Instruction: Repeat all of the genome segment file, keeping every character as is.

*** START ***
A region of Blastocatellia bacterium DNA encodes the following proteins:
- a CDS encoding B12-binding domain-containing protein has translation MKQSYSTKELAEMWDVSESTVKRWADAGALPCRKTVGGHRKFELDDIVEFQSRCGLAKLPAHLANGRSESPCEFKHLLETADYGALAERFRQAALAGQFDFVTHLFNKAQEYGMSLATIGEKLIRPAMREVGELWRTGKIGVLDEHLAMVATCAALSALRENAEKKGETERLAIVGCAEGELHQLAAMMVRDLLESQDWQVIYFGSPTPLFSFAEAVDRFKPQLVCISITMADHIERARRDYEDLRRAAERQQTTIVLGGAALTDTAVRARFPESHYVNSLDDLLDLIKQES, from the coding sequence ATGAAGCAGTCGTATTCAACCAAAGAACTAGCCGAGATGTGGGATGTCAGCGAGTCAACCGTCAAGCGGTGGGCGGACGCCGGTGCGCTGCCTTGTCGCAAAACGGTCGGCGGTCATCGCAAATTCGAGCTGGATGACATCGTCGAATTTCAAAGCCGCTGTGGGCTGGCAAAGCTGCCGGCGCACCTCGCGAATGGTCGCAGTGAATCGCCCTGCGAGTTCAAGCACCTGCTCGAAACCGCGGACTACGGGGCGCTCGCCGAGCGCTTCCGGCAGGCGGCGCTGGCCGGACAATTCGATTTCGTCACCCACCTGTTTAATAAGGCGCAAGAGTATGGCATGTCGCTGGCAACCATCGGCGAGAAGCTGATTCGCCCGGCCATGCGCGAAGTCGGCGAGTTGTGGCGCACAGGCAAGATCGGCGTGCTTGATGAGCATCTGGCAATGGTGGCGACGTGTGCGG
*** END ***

A region of Blastocatellia bacterium DNA encodes the following proteins:
- a CDS encoding B12-binding domain-containing protein has translation MKQSYSTKELAEMWDVSESTVKRWADAGALPCRKTVGGHRKFELDDIVEFQSRCGLAKLPAHLANGRSESPCEFKHLLETADYGALAERFRQAALAGQFDFVTHLFNKAQEYGMSLATIGEKLIRPAMREVGELWRTGKIGVLDEHLAMVATCAALSALRENAEKKGETERLAIVGCAEGELHQLAAMMVRDLLESQDWQVIYFGSPTPLFSFAEAVDRFKPQLVCISITMADHIERARRDYEDLRRAAERQQTTIVLGGAALTDTAVRARFPESHYVNSLDDLLDLIKQES, from the coding sequence ATGAAGCAGTCGTATTCAACCAAAGAACTAGCCGAGATGTGGGATGTCAGCGAGTCAACCGTCAAGCGGTGGGCGGACGCCGGTGCGCTGCCTTGTCGCAAAACGGTCGGCGGTCATCGCAAATTCGAGCTGGATGACATCGTCGAATTTCAAAGCCGCTGTGGGCTGGCAAAGCTGCCGGCGCACCTCGCGAATGGTCGCAGTGAATCGCCCTGCGAGTTCAAGCACCTGCTCGAAACCGCGGACTACGGGGCGCTCGCCGAGCGCTTCCGGCAGGCGGCGCTGGCCGGACAATTCGATTTCGTCACCCACCTGTTTAATAAGGCGCAAGAGTATGGCATGTCGCTGGCAACCATCGGCGAGAAGCTGATTCGCCCGGCCATGCGCGAAGTCGGCGAGTTGTGGCGCACAGGCAAGATCGGCGTGCTTGATGAGCATCTGGCAATGGTGGCGACGTGTGCGG